Cougars soccer goes big time with multi-million dollar complex project
PULLMAN – For many reasons, these are the best of times for Washington State women’s soccer:
Five NCAA tournament appearances in the last six years, an enthusiastic new coach and an athletic department that’s given them another 4 million reasons to rejoice.
Cougar captains Gurveen Clair and Nicole Setterlund nod in agreement: All the hard work has paid off, and they’ve found the light at the end of the tunnel. Six banks of lights, actually – part of a $4 million project that could push the program to the next level.
Some would say the Cougars are already there. WSU is one of only 28 Division I programs to reach the NCAAs in at least five of the last six years. Along with rowing, soccer is currently the most successful sport at WSU.
“It’s pretty amazing, I never thought I’d see this day, but it’s very worth it,” said Setterlund, a pre-season all-American from British Columbia who along with the other veterans will playing for her third coach in the last four years.
After defensive-minded Matt Potter left after the 2011 season, former Auburn assistant Keidane McAlpine pushed the Cougars up the field. New coach Steve Nugent promises a combination of the two, with an emphasis on possession.
“It’s been difficult, but that’s helped us develop because we’re learned to play three different styles of soccer,” Clair said.
This year, the Cougars will play in the same location on Colorado Street but with lights overlooking a pristine, state-of-the-art field. Over the next two years, WSU will add permanent seating, concessions and restroom facilities, outdoor club space and on-site ticketing.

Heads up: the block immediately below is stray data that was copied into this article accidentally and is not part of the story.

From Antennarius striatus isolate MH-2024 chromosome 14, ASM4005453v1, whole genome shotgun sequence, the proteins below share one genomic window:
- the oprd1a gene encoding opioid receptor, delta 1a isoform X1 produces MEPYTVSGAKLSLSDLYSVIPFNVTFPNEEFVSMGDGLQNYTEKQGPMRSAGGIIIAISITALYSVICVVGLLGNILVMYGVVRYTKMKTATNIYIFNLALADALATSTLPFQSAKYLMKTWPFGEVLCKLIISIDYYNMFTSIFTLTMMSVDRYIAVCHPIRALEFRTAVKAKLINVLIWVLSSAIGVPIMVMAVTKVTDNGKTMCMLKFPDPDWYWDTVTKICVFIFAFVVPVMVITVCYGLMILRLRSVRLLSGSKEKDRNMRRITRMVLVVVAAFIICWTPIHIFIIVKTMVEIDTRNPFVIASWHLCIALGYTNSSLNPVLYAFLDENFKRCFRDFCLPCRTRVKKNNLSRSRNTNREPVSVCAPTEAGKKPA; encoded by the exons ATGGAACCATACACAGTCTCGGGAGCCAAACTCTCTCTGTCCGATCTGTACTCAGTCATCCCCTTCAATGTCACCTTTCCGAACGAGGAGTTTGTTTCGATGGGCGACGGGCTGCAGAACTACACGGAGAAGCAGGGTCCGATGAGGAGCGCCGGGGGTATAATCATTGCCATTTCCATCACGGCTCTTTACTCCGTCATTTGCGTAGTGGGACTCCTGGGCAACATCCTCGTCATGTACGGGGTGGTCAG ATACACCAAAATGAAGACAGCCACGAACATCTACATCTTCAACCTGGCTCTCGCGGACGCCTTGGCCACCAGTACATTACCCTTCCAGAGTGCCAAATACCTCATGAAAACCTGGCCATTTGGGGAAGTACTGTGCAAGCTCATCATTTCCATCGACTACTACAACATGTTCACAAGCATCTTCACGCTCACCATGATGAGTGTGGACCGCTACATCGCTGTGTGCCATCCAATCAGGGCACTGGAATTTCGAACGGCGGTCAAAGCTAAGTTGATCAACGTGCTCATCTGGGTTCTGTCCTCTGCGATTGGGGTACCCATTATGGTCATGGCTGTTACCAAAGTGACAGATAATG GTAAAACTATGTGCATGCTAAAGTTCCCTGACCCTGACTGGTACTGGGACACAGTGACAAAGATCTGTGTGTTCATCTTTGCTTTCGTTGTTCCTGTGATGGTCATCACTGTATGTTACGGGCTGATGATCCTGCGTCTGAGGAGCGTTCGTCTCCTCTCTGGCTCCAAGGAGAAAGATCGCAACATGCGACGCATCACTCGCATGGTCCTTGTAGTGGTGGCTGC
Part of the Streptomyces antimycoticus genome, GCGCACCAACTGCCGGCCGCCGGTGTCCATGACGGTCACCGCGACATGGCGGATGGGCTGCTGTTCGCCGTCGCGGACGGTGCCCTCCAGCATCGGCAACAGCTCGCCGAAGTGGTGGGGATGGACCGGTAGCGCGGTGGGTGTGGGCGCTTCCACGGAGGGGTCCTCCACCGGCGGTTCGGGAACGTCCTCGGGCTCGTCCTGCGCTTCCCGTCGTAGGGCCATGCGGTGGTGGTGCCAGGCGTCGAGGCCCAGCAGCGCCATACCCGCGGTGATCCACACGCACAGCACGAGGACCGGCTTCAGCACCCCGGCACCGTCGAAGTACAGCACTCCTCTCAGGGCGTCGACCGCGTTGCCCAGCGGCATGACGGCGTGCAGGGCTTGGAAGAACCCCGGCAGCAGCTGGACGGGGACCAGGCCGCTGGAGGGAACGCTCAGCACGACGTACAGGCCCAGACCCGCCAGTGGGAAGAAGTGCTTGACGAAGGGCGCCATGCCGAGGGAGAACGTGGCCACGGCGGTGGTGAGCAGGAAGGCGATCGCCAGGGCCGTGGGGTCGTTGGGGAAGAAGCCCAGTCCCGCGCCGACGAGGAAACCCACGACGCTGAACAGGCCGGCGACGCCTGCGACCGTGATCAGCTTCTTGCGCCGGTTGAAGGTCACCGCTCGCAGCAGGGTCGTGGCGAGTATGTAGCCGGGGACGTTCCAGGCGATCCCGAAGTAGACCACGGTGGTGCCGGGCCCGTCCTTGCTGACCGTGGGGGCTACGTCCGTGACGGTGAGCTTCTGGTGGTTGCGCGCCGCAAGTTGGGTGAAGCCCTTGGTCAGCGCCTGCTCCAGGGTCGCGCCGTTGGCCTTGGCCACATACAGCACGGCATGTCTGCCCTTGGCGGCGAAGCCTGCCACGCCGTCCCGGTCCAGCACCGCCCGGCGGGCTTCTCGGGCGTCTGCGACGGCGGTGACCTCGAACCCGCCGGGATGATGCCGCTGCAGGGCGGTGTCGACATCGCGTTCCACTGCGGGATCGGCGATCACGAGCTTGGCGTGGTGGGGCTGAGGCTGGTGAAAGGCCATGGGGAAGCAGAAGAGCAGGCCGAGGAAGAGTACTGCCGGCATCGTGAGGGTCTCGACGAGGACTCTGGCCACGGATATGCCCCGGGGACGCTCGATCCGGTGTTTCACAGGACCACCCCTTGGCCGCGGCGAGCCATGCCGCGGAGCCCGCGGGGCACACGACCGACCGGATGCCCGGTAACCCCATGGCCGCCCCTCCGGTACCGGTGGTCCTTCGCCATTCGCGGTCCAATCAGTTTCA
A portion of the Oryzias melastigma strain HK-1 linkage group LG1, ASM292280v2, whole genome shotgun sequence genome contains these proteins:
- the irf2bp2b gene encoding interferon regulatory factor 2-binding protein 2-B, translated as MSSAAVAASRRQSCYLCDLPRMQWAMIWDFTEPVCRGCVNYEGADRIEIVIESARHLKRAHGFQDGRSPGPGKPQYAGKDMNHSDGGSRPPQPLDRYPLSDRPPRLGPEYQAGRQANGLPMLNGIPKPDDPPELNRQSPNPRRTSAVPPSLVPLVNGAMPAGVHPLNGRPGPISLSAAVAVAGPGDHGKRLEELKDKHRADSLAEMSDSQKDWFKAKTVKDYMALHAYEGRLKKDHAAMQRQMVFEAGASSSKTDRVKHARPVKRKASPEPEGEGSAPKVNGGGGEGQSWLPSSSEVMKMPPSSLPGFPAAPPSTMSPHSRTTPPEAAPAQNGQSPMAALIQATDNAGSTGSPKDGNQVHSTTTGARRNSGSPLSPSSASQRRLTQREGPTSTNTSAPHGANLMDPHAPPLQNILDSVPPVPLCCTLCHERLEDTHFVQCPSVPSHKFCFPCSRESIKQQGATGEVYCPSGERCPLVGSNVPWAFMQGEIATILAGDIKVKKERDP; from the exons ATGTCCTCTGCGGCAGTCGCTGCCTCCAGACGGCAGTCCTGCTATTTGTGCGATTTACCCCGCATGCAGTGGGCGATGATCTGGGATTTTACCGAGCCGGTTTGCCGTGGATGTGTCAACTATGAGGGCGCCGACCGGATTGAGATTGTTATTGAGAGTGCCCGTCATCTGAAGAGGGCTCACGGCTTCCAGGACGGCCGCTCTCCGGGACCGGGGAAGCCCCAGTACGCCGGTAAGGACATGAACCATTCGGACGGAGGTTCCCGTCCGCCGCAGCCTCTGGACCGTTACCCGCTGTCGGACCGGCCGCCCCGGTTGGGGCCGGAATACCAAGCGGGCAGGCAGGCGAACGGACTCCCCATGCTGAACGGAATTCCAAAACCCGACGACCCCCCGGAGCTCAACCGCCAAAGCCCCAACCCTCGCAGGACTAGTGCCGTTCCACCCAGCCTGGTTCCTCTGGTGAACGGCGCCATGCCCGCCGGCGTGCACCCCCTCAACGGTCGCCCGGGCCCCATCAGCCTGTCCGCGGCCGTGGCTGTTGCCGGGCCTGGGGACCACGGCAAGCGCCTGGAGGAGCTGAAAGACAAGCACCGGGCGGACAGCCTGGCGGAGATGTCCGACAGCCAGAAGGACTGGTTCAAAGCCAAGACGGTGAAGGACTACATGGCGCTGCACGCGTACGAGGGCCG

“The facility is fantastic, and once they tie it all in, it’ll be one of the best in the country,” said Nugent, who in February became the Cougars’ sixth head coach when McAlpine departed for Southern Cal.
It’s an exciting time to be a part of Washington State athletics, with the expectations that he (athletic director Bill Moos) is setting for us, across the board.”
The first measuring stick? Friday’s season opener at 5 p.m., when Texas Christian comes to Pullman.
Nugent is an upbeat 43-year-old from small-town New England who talks less about formations than forming bonds. At a recent practice, he proudly announced that his team had the summer term highest grade-point average of any sport, men’s or women’s.
A day later, the team embarked on a five-day retreat to Leavenworth, Washington, to build on the ties Nugent has tried to build in the past six months. After three years as North Carolina Greensboro, he arrived in Pullman mostly to ask questions.
“I was a very good listener for five months,” said Nugent, who believes that success is a product of “understanding the balance between athletics, service and academics.”
And something more, he just learned.
Previous stops at Florida State, Georgia and Greensboro left Nugent with the feeling that something was missing, and he says he’s found it in Pullman. His wife and three children are now in town, “and they’re sensing it as much as I am,” Nugent said. “It’s exciting when people see you, and you get a ‘Go Cougs’ no matter where you are.”
He related that to a recent Kiwanis Club meeting, telling the group that “I’ve longed for something like this for many years, a connection where I can be a part of many different things.”
On a recent plane flight, Nugent said he even got a ‘Go Cougs’ from former boxer Mike Tyson. It was a small sound bite, but “that was pretty special,” Nugent said.
On the field, the Cougars return 13 letter winners and seven starters from a squad that went 14-3-4 overall and finished second in the Pac-12 behind eventual national champion UCLA.
WSU loses leading scorer Micael Castain, but got eight goals last year from Setterlund and five from junior Cara Wegner.
Clair holds numerous WSU career records, including goals-against average (0.72), shutouts (24), save percentage (82.3), and most importantly, wins (34).
She expects more to follow.
“We want to be the first class to go to the tournament four years in a row.”
“We don’t want to be that class that didn’t make it,” Clair said.